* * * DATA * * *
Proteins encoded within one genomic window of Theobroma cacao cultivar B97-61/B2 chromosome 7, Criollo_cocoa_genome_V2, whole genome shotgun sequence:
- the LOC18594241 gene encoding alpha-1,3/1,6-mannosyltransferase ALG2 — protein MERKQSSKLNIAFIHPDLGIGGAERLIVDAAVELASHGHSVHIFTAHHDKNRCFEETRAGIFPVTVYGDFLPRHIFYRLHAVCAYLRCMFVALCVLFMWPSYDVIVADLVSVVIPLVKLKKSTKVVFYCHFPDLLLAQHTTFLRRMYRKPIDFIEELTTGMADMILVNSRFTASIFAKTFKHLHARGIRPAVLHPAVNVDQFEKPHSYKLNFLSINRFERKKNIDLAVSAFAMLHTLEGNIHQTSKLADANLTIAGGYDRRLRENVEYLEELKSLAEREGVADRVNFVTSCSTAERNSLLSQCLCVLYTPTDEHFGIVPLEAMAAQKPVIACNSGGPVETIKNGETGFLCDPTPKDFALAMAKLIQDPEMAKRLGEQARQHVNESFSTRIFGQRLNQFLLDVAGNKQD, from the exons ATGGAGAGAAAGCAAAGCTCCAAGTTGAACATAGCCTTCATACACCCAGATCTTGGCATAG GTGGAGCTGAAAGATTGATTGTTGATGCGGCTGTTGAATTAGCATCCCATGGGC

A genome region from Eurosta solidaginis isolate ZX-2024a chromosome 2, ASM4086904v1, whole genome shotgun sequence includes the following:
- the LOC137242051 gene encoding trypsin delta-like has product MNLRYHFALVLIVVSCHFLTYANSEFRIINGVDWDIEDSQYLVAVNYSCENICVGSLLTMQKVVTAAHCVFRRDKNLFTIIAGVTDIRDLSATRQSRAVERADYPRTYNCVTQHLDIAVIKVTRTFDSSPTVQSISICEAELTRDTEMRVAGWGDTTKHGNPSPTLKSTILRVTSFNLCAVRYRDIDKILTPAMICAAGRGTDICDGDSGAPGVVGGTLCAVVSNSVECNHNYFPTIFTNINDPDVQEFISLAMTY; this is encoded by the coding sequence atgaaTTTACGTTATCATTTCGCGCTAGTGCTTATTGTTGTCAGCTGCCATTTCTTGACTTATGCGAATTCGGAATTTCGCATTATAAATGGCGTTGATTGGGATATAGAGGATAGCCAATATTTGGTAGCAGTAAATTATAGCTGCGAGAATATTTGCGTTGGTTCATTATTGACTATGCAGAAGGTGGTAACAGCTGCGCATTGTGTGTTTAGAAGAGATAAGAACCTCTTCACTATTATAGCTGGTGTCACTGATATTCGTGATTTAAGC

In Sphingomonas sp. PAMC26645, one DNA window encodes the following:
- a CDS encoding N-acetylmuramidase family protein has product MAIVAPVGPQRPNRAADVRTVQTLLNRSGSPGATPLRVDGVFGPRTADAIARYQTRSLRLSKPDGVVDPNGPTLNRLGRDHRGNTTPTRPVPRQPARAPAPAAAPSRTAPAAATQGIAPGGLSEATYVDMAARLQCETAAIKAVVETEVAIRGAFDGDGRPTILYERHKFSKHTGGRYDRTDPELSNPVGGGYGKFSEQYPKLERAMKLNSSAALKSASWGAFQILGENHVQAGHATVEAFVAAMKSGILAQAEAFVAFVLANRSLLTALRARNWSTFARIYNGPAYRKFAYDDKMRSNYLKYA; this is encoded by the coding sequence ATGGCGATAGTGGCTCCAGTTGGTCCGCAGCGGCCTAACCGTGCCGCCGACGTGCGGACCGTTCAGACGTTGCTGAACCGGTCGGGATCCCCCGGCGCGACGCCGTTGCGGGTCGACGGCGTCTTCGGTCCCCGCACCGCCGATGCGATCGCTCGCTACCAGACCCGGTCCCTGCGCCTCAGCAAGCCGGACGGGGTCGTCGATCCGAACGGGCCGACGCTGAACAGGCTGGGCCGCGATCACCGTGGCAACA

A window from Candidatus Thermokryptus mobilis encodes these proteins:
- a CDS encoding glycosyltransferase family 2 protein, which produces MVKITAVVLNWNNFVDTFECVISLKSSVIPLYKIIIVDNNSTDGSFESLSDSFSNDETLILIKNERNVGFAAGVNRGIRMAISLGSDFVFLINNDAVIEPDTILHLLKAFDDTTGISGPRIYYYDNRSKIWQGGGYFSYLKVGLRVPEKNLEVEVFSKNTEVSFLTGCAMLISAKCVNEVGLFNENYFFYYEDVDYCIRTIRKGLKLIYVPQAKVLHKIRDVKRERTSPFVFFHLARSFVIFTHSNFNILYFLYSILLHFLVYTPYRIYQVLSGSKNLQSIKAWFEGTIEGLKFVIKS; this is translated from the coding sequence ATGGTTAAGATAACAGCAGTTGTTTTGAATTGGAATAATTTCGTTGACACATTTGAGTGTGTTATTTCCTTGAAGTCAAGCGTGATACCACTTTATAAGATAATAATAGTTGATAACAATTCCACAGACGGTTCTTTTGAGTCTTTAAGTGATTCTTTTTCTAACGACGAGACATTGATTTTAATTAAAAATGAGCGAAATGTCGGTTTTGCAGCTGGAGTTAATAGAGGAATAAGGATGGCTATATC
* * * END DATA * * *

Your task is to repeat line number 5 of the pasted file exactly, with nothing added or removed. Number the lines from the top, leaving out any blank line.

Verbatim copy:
In Sphingomonas sp. PAMC26645, one DNA window encodes the following: